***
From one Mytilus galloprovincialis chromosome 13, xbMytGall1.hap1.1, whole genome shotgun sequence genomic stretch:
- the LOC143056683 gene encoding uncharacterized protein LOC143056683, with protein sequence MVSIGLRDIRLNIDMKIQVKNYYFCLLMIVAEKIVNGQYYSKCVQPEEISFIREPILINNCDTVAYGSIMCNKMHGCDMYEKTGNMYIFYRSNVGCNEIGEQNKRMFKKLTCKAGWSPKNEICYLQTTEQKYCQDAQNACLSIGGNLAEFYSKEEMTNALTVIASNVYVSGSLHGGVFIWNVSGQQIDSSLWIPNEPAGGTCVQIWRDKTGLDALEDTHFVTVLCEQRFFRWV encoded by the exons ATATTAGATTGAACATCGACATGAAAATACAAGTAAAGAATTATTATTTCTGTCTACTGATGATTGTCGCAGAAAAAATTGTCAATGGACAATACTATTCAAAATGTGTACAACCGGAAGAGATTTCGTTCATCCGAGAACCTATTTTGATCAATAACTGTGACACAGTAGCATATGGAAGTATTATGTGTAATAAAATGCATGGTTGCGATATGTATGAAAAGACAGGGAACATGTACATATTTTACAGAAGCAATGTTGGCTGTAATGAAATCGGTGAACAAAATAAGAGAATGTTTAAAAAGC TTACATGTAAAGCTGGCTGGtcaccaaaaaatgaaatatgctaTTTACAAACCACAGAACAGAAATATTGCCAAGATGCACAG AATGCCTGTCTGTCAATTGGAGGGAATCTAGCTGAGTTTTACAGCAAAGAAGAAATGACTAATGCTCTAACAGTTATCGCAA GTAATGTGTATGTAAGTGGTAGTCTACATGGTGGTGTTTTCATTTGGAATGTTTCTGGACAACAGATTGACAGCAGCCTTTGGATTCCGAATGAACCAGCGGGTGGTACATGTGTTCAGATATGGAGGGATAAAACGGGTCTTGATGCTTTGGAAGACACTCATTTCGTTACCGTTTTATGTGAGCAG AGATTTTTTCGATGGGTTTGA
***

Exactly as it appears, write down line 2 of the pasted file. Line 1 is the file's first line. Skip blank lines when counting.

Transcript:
- the LOC143056683 gene encoding uncharacterized protein LOC143056683, with protein sequence MVSIGLRDIRLNIDMKIQVKNYYFCLLMIVAEKIVNGQYYSKCVQPEEISFIREPILINNCDTVAYGSIMCNKMHGCDMYEKTGNMYIFYRSNVGCNEIGEQNKRMFKKLTCKAGWSPKNEICYLQTTEQKYCQDAQNACLSIGGNLAEFYSKEEMTNALTVIASNVYVSGSLHGGVFIWNVSGQQIDSSLWIPNEPAGGTCVQIWRDKTGLDALEDTHFVTVLCEQRFFRWV encoded by the exons ATATTAGATTGAACATCGACATGAAAATACAAGTAAAGAATTATTATTTCTGTCTACTGATGATTGTCGCAGAAAAAATTGTCAATGGACAATACTATTCAAAATGTGTACAACCGGAAGAGATTTCGTTCATCCGAGAACCTATTTTGATCAATAACTGTGACACAGTAGCATATGGAAGTATTATGTGTAATAAAATGCATGGTTGCGATATGTATGAAAAGACAGGGAACATGTACATATTTTACAGAAGCAATGTTGGCTGTAATGAAATCGGTGAACAAAATAAGAGAATGTTTAAAAAGC TTACATGTAAAGCTGGCTGGtcaccaaaaaatgaaatatgctaTTTACAAACCACAGAACAGAAATATTGCCAAGATGCACAG AATGCCTGTCTGTCAATTGGAGGGAATCTAGCTGAGTTTTACAGCAAAGAAGAAATGACTAATGCTCTAACAGTTATCGCAA GTAATGTGTATGTAAGTGGTAGTCTACATGGTGGTGTTTTCATTTGGAATGTTTCTGGACAACAGATTGACAGCAGCCTTTGGATTCCGAATGAACCAGCGGGTGGTACATGTGTTCAGATATGGAGGGATAAAACGGGTCTTGATGCTTTGGAAGACACTCATTTCGTTACCGTTTTATGTGAGCAG AGATTTTTTCGATGGGTTTGA